Kotler|Armstrong Principles of Marketing Chapter 10 Vocabulary

The amount of money charged for a product or service, or the sum of the values that customers exchange for the benefit of having or using the product or service.
Customer value-based pricing
Setting price based on buyers’ perceptions of value rather than on the seller’s cost.
Good-value pricing
Offering just the right combination of quality and good service at a fair price.
Value-added pricing
Attaching value-added features and services to differentiate a company’s offers and charging higher prices.
Cost-based pricing
Setting prices based on the costs of producing, distributing, and selling the product plus a fair rate of return for effort and risk.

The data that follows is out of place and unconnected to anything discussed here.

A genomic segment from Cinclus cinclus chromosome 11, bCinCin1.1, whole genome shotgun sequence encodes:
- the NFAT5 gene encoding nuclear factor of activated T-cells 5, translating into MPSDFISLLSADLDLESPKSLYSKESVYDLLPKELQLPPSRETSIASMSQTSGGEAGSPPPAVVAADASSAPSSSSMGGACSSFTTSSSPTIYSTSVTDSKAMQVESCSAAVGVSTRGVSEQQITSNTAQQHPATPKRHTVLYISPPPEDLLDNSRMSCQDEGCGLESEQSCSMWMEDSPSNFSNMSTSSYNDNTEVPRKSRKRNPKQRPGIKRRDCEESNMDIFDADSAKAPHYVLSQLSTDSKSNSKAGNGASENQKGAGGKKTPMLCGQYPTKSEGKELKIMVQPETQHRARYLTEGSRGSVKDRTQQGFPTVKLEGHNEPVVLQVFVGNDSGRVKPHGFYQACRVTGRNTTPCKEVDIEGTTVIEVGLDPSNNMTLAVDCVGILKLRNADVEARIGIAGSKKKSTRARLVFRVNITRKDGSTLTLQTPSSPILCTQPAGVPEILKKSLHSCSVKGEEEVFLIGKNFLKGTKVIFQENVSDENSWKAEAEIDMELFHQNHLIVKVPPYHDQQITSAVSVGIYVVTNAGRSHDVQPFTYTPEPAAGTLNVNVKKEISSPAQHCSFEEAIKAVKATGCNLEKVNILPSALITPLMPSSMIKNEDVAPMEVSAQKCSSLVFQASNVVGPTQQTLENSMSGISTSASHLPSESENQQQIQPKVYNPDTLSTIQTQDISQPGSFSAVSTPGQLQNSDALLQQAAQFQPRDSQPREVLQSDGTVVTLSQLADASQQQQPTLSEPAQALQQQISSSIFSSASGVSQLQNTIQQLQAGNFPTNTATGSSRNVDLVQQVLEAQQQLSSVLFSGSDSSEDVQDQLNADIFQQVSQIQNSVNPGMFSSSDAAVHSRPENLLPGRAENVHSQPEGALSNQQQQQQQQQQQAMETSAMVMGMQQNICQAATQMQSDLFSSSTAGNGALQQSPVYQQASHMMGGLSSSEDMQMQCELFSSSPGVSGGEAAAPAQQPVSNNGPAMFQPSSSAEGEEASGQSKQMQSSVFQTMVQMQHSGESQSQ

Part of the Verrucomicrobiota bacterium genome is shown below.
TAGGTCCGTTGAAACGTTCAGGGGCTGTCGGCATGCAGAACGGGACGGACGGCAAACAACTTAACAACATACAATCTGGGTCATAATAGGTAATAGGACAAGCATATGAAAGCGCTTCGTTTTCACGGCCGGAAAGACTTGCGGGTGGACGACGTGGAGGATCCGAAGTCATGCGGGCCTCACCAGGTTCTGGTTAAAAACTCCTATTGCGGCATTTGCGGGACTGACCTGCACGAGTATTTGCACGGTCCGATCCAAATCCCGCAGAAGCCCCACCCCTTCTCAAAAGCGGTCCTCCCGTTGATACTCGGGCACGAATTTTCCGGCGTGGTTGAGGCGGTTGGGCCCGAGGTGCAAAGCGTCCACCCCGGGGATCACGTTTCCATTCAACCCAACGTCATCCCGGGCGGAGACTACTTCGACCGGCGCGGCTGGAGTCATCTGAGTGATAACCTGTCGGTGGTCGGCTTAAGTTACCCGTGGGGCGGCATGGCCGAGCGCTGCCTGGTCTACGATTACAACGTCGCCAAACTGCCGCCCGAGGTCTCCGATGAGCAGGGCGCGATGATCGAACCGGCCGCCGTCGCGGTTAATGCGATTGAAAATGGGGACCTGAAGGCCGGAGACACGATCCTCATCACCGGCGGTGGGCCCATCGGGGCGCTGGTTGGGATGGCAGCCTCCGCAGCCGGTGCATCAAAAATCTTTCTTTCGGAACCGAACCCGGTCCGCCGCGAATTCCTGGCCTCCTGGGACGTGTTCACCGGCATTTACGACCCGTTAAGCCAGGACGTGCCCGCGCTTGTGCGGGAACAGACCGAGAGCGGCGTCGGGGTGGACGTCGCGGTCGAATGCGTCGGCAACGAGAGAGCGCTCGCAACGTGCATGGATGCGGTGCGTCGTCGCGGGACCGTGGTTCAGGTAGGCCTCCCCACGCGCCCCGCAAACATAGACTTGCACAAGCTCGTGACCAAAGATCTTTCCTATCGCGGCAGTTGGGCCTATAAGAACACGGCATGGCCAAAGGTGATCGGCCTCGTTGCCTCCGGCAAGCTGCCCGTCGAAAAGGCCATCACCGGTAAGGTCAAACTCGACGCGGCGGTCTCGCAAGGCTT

Fixed costs (overhead)
Costs that do not vary with production or sales level.
Variable costs
Costs that vary directly with the level of production.
Total costs
The sum of the fixed and variable costs for any given level of production.
Experience curve (learning curve)
The drop in the average per-unit production cost that comes with accumulated production experience.
Cost-plus pricing (markup-pricing)
Adding a standard markup to the cost of the product.
Break-even pricing (target return pricing)
Setting price to break even on the costs of making and marketing a product, or setting price to make a target return.
Competition-based pricing
Setting prices based on competitors’ strategies, prices, costs, and market offerings.
Target costing
Pricing that starts with an ideal selling price, then targets costs that will ensure that the price is met.
Demand curve
A curce that shows the number of units the market will buy in a given time period, at different prices that might be charged.
Price elasticity
A measure of the sensitivity of demand to changes in price.

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